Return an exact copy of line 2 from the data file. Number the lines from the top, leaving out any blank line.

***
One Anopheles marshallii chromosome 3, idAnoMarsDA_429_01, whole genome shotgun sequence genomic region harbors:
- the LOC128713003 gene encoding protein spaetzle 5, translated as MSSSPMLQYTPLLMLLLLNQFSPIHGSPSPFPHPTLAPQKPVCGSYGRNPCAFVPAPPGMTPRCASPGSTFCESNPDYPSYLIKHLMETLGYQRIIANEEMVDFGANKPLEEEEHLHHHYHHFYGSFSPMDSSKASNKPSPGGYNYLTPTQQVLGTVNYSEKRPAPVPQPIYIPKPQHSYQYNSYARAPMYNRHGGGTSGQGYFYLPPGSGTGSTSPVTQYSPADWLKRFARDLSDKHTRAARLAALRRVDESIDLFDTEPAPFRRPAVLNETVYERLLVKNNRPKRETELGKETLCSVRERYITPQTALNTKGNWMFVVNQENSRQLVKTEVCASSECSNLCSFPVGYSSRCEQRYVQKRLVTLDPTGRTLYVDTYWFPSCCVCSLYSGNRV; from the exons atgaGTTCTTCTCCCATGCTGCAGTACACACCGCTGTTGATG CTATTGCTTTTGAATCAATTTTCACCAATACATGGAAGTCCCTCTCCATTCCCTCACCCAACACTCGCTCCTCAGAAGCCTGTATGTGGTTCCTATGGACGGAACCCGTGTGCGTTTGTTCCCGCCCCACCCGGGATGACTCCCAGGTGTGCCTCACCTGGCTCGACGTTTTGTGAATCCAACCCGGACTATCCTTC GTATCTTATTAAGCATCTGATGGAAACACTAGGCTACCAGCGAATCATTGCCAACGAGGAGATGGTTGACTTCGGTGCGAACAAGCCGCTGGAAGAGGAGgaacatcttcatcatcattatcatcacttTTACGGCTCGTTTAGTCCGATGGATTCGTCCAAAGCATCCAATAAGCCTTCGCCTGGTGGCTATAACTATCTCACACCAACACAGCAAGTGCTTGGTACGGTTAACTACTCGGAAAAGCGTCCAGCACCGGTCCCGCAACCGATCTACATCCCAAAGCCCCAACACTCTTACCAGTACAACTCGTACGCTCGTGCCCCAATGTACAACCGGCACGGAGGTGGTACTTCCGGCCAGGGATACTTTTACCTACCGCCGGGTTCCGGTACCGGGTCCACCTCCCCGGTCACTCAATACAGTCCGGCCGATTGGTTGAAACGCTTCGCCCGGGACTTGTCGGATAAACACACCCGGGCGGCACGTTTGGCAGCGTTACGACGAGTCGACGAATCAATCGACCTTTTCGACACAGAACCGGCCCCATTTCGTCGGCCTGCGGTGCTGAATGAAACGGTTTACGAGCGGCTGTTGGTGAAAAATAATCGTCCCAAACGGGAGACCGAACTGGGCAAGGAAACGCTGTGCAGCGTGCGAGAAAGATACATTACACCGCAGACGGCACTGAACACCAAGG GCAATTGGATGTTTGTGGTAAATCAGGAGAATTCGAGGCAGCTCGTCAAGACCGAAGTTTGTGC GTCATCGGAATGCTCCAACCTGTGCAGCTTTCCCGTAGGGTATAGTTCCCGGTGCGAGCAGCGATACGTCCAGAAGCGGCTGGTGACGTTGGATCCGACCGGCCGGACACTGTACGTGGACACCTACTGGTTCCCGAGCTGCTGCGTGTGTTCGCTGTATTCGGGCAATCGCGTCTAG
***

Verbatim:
- the LOC128713003 gene encoding protein spaetzle 5, translated as MSSSPMLQYTPLLMLLLLNQFSPIHGSPSPFPHPTLAPQKPVCGSYGRNPCAFVPAPPGMTPRCASPGSTFCESNPDYPSYLIKHLMETLGYQRIIANEEMVDFGANKPLEEEEHLHHHYHHFYGSFSPMDSSKASNKPSPGGYNYLTPTQQVLGTVNYSEKRPAPVPQPIYIPKPQHSYQYNSYARAPMYNRHGGGTSGQGYFYLPPGSGTGSTSPVTQYSPADWLKRFARDLSDKHTRAARLAALRRVDESIDLFDTEPAPFRRPAVLNETVYERLLVKNNRPKRETELGKETLCSVRERYITPQTALNTKGNWMFVVNQENSRQLVKTEVCASSECSNLCSFPVGYSSRCEQRYVQKRLVTLDPTGRTLYVDTYWFPSCCVCSLYSGNRV; from the exons atgaGTTCTTCTCCCATGCTGCAGTACACACCGCTGTTGATG CTATTGCTTTTGAATCAATTTTCACCAATACATGGAAGTCCCTCTCCATTCCCTCACCCAACACTCGCTCCTCAGAAGCCTGTATGTGGTTCCTATGGACGGAACCCGTGTGCGTTTGTTCCCGCCCCACCCGGGATGACTCCCAGGTGTGCCTCACCTGGCTCGACGTTTTGTGAATCCAACCCGGACTATCCTTC GTATCTTATTAAGCATCTGATGGAAACACTAGGCTACCAGCGAATCATTGCCAACGAGGAGATGGTTGACTTCGGTGCGAACAAGCCGCTGGAAGAGGAGgaacatcttcatcatcattatcatcacttTTACGGCTCGTTTAGTCCGATGGATTCGTCCAAAGCATCCAATAAGCCTTCGCCTGGTGGCTATAACTATCTCACACCAACACAGCAAGTGCTTGGTACGGTTAACTACTCGGAAAAGCGTCCAGCACCGGTCCCGCAACCGATCTACATCCCAAAGCCCCAACACTCTTACCAGTACAACTCGTACGCTCGTGCCCCAATGTACAACCGGCACGGAGGTGGTACTTCCGGCCAGGGATACTTTTACCTACCGCCGGGTTCCGGTACCGGGTCCACCTCCCCGGTCACTCAATACAGTCCGGCCGATTGGTTGAAACGCTTCGCCCGGGACTTGTCGGATAAACACACCCGGGCGGCACGTTTGGCAGCGTTACGACGAGTCGACGAATCAATCGACCTTTTCGACACAGAACCGGCCCCATTTCGTCGGCCTGCGGTGCTGAATGAAACGGTTTACGAGCGGCTGTTGGTGAAAAATAATCGTCCCAAACGGGAGACCGAACTGGGCAAGGAAACGCTGTGCAGCGTGCGAGAAAGATACATTACACCGCAGACGGCACTGAACACCAAGG GCAATTGGATGTTTGTGGTAAATCAGGAGAATTCGAGGCAGCTCGTCAAGACCGAAGTTTGTGC GTCATCGGAATGCTCCAACCTGTGCAGCTTTCCCGTAGGGTATAGTTCCCGGTGCGAGCAGCGATACGTCCAGAAGCGGCTGGTGACGTTGGATCCGACCGGCCGGACACTGTACGTGGACACCTACTGGTTCCCGAGCTGCTGCGTGTGTTCGCTGTATTCGGGCAATCGCGTCTAG